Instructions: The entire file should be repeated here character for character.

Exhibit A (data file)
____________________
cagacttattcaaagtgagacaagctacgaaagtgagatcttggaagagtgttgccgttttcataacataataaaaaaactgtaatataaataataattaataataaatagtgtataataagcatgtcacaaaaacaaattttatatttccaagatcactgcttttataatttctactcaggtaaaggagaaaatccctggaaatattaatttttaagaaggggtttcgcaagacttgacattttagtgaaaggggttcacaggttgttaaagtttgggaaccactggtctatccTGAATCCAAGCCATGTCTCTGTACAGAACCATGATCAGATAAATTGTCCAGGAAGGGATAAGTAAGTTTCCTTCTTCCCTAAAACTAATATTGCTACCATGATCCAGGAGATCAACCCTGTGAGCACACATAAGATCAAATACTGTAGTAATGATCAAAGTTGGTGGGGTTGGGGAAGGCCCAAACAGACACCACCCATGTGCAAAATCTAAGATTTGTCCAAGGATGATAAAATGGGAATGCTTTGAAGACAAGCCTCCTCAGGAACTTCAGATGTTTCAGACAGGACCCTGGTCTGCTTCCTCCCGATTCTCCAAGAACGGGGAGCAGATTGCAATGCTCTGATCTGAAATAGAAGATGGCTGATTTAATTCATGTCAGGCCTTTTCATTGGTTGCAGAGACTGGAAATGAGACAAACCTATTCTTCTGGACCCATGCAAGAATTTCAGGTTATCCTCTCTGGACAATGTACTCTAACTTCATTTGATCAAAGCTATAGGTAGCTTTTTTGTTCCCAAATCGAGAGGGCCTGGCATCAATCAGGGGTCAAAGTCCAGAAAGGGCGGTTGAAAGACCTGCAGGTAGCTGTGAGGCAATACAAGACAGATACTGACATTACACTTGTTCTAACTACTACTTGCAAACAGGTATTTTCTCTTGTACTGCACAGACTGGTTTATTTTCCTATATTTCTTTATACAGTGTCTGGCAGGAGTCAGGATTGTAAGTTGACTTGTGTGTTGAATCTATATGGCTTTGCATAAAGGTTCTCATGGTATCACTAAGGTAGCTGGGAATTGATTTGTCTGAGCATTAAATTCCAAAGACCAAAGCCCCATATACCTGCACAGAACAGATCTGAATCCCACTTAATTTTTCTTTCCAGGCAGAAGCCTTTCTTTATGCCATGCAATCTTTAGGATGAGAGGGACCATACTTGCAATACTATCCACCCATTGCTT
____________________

cagacttattcaaagtgagacaagctacgaaagtgagatcttggaagagtgttgccgttttcataacataataaaaaaactgtaatataaataataattaataataaatagtgtataataagcatgtcacaaaaacaaattttatatttccaagatcactgcttttataatttctactcaggtaaaggagaaaatccctggaaatattaatttttaagaaggggtttcgcaagacttgacattttagtgaaaggggttcacaggttgttaaagtttgggaaccactggtctatccTGAATCCAAGCCATGTCTCTGTACAGAACCATGATCAGATAAATTGTCCAGGAAGGGATAAGTAAGTTTCCTTCTTCCCTAAAACTAATATTGCTACCATGATCCAGGAGATCAACCCTGTGAGCACACATAAGATCAAATACTGTAGTAATGATCAAAGTTGGTGGGGTTGGGGAAGGCCCAAACAGACACCACCCATGTGCAAAATCTAAGATTTGTCCAAGGATGATAAAATGGGAATGCTTTGAAGACAAGCCTCCTCAGGAACTTCAGATGTTTCAGACAGGACCCTGGTCTGCTTCCTCCCGATTCTCCAAGAACGGGGAGCAGATTGCAATGCTCTGATCTGAAATAGAAGATGGCTGATTTAATTCATGTCAGGCCTTTTCATTGGTTGCAGAGACTGGAAATGAGACAAACCTATTCTTCTGGACCCATGCAAGAATTTCAGGTTATCCTCTCTGGACAATGTACTCTAACTTCATTTGATCAAAGCTATAGGTAGCTTTTTTGTTCCCAAATCGAGAGGGCCTGGCATCAATCAGGGGTCAAAGTCCAGAAAGGGCGGTTGAAAGACCTGCAGGTAGCTGTGAGGCAATACAAGACAGATACTGACATTACACTTGTTCTAACTACTACTTGCAAACAGGTATTTTCTCTTGTACTGCACAGACTGGTTTATTTTCCTATATTTCTTTATACAGTGTCTGGCAGGAGTCAGGATTGTAAGTTGACTTGTGTGTTGAATCTATATGGCTTTGCATAAAGGTTCTCATGGTATCACTAAGGTAGCTGGGAATTGATTTGTCTGAGCATTAAATTCCAAAGACCAAAGCCCCATATACCTGCACAGAACAGATCTGAATCCCACTTAATTTTTCTTTCCAGGCAGAAGCCTTTCTTTATGCCATGCAATCTTTAGGATGAGAGGGACCATACTTGCAATACTATCCACCCATTGCTT